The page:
Gillim stresses that this can be a major hurdle to diverse hiring efforts, saying that people often go the traditional routes and give up when those don’t work. But the talent is definitely out there, she says, and can be found if you keep looking. After the initial search didn’t turn up what they were hoping for, the talent agents reached out through local theater companies, after-school programs and social media. They looked not only to Alaska but also Toronto, Vancouver and Edmonton, before expanding the search to Seattle since so many Alaska Natives live in Washington state.
But finding the right fit for the cast wasn’t the end of the process. Bill, for example, had very little acting experience, having only previously performed in an eighth-grade production of the musical Annie. Once they had been cast, the fresh-faced talent worked with voice director Nicole Oliver to prepare for the series, coaching them on not just acting but the fundamentals of working in a recording booth.
The emphasis on more diverse hiring reflects a wider trend in entertainment. Across the board, representation is starting to get better on screen. This year’s broadcast inclusivity report from The Hollywood Reporter shows that CBS has made the biggest gains, reaching more than 50% actors of color in its new series orders this year, second only to CW. But behind the scenes, things still remain abysmal. ABC and CW have no people of color working as creators or showrunners, while CBS and NBC have only one and Fox has two. Most of those numbers are down from the 2017-2018 pilot season.
While it’s not an exhaustive study, the numbers are sobering. So WGBH made sure that when it was creating this series, Alaska Natives were worked into every avenue of the process, including having a working group of Alaska Native advisors, consultants and scriptwriters, as well as Alaska Native and Indigenous fellows and interns. Rounding out the team as the series’ creative producer is Princess Daazhraii Johnson.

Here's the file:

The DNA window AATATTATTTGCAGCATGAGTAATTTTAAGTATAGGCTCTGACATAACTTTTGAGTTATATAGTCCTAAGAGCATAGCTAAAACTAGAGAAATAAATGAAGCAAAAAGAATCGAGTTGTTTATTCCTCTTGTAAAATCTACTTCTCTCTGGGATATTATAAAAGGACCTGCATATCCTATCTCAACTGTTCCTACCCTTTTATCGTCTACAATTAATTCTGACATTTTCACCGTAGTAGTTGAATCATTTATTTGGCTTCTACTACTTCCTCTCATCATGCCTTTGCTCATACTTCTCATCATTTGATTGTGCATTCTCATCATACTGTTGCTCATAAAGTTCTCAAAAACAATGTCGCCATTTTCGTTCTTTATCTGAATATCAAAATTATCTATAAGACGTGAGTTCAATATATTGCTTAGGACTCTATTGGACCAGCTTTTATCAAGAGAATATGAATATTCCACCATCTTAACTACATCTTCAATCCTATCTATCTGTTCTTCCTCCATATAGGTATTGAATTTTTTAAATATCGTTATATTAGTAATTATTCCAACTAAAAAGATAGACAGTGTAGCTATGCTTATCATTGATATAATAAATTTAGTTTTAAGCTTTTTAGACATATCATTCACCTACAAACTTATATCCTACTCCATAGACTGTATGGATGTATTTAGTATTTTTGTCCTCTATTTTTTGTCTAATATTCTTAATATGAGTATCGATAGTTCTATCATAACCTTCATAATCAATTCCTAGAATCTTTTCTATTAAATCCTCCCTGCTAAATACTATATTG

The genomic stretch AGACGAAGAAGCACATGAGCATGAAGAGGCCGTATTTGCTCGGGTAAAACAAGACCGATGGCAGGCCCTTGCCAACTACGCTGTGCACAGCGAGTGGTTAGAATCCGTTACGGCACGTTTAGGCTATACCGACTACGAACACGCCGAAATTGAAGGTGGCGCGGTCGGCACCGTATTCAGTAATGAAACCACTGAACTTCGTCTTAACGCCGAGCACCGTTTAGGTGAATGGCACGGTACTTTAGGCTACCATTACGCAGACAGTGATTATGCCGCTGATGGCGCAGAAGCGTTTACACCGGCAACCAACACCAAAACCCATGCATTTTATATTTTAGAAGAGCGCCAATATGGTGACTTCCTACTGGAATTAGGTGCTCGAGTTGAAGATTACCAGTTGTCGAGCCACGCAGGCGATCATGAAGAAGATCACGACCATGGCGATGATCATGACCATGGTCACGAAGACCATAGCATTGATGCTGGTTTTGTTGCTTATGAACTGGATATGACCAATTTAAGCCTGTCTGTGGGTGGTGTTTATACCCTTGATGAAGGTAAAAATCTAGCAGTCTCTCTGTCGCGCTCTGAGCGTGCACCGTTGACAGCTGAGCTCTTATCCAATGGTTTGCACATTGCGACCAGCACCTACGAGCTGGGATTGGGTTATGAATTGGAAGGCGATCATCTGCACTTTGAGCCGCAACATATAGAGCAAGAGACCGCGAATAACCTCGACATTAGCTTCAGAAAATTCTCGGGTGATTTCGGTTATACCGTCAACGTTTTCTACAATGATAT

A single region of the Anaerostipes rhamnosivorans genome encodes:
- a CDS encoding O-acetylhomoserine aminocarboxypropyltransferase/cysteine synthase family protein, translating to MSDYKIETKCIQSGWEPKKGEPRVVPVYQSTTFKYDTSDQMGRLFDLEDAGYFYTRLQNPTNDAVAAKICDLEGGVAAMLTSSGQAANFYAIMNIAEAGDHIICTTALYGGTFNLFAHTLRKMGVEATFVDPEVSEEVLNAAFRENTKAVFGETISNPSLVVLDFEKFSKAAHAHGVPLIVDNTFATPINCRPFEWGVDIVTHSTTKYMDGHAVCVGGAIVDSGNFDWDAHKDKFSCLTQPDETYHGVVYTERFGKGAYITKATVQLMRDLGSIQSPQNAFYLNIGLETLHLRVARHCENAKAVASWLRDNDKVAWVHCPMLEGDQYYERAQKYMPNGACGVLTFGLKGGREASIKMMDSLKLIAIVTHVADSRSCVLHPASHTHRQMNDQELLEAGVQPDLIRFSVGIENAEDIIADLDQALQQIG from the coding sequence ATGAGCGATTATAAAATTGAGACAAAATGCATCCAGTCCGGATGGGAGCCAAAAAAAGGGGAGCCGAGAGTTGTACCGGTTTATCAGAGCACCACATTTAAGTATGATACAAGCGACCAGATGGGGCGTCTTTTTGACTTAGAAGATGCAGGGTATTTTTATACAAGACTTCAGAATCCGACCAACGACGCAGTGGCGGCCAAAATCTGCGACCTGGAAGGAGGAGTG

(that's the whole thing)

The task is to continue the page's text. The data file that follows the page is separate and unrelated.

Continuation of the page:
“We chose Princess as our creative producer because she has the perfect set of skills,” says Gillim. “She has a background in acting and she went to Sundance, so she’s a storyteller herself. And she happens to be Athabascan, so she grew up in the same place as Molly. She’s been a joy to work with.”
As for finding behind-the-scenes talent, it was a bit easier than tracking down the title character, but the process was not as straightforward as putting out a job posting.
“We went through something called Vision Maker, which is a PBS consortium for Native American filmmakers. We sent it to all of our PBS contacts in Alaska. CBC is a co-producer on the show, so we sent it to them in case they knew anyone. We sent it to theater companies and film programs in Alaska with a similar approach—we cast the net wide,” says Gillim.
For Gillim, bringing in talent that was representative of the project she created was not just important from a PR standpoint, but because it also enriched the storytelling. Gillim says the writers were able to bring a wealth of knowledge and ideas from their own childhoods and family traditions, which the rest of the production team would never have been able to dream up.
And as Gillim points out, in addition to being an asset to WGBH’s current production, the focus on diversity means the cast and crew have built up skills they can apply to the field moving forward, enriching the industry as a whole.